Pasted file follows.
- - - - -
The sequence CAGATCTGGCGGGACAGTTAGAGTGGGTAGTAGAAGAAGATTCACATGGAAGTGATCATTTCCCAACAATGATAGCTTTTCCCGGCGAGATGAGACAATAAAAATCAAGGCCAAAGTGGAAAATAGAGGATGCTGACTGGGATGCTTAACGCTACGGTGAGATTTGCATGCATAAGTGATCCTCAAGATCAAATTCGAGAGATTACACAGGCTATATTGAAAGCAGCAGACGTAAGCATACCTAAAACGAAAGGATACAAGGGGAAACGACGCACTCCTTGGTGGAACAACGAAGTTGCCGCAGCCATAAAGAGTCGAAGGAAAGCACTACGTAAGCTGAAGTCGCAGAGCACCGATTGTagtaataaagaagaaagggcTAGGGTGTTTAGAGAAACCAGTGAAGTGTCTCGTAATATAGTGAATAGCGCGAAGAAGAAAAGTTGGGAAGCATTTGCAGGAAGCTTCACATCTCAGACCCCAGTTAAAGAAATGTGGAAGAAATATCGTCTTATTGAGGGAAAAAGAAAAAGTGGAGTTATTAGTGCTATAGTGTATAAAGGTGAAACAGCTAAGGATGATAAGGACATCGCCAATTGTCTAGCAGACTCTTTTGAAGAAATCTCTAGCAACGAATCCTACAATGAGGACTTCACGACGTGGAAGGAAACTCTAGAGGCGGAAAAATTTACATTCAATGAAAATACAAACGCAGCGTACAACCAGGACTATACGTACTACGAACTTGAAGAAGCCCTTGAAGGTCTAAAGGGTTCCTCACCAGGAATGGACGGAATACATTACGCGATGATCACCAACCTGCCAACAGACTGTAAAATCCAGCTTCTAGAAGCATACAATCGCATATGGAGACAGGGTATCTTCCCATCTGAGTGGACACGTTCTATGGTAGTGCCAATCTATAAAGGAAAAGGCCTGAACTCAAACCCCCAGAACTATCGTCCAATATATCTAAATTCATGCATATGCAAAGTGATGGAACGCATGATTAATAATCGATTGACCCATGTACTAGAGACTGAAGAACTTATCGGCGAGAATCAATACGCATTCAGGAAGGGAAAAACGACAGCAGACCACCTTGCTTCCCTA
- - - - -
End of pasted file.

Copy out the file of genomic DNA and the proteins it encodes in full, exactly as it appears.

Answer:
The sequence CAGATCTGGCGGGACAGTTAGAGTGGGTAGTAGAAGAAGATTCACATGGAAGTGATCATTTCCCAACAATGATAGCTTTTCCCGGCGAGATGAGACAATAAAAATCAAGGCCAAAGTGGAAAATAGAGGATGCTGACTGGGATGCTTAACGCTACGGTGAGATTTGCATGCATAAGTGATCCTCAAGATCAAATTCGAGAGATTACACAGGCTATATTGAAAGCAGCAGACGTAAGCATACCTAAAACGAAAGGATACAAGGGGAAACGACGCACTCCTTGGTGGAACAACGAAGTTGCCGCAGCCATAAAGAGTCGAAGGAAAGCACTACGTAAGCTGAAGTCGCAGAGCACCGATTGTagtaataaagaagaaagggcTAGGGTGTTTAGAGAAACCAGTGAAGTGTCTCGTAATATAGTGAATAGCGCGAAGAAGAAAAGTTGGGAAGCATTTGCAGGAAGCTTCACATCTCAGACCCCAGTTAAAGAAATGTGGAAGAAATATCGTCTTATTGAGGGAAAAAGAAAAAGTGGAGTTATTAGTGCTATAGTGTATAAAGGTGAAACAGCTAAGGATGATAAGGACATCGCCAATTGTCTAGCAGACTCTTTTGAAGAAATCTCTAGCAACGAATCCTACAATGAGGACTTCACGACGTGGAAGGAAACTCTAGAGGCGGAAAAATTTACATTCAATGAAAATACAAACGCAGCGTACAACCAGGACTATACGTACTACGAACTTGAAGAAGCCCTTGAAGGTCTAAAGGGTTCCTCACCAGGAATGGACGGAATACATTACGCGATGATCACCAACCTGCCAACAGACTGTAAAATCCAGCTTCTAGAAGCATACAATCGCATATGGAGACAGGGTATCTTCCCATCTGAGTGGACACGTTCTATGGTAGTGCCAATCTATAAAGGAAAAGGCCTGAACTCAAACCCCCAGAACTATCGTCCAATATATCTAAATTCATGCATATGCAAAGTGATGGAACGCATGATTAATAATCGATTGACCCATGTACTAGAGACTGAAGAACTTATCGGCGAGAATCAATACGCATTCAGGAAGGGAAAAACGACAGCAGACCACCTTGCTTCCCTA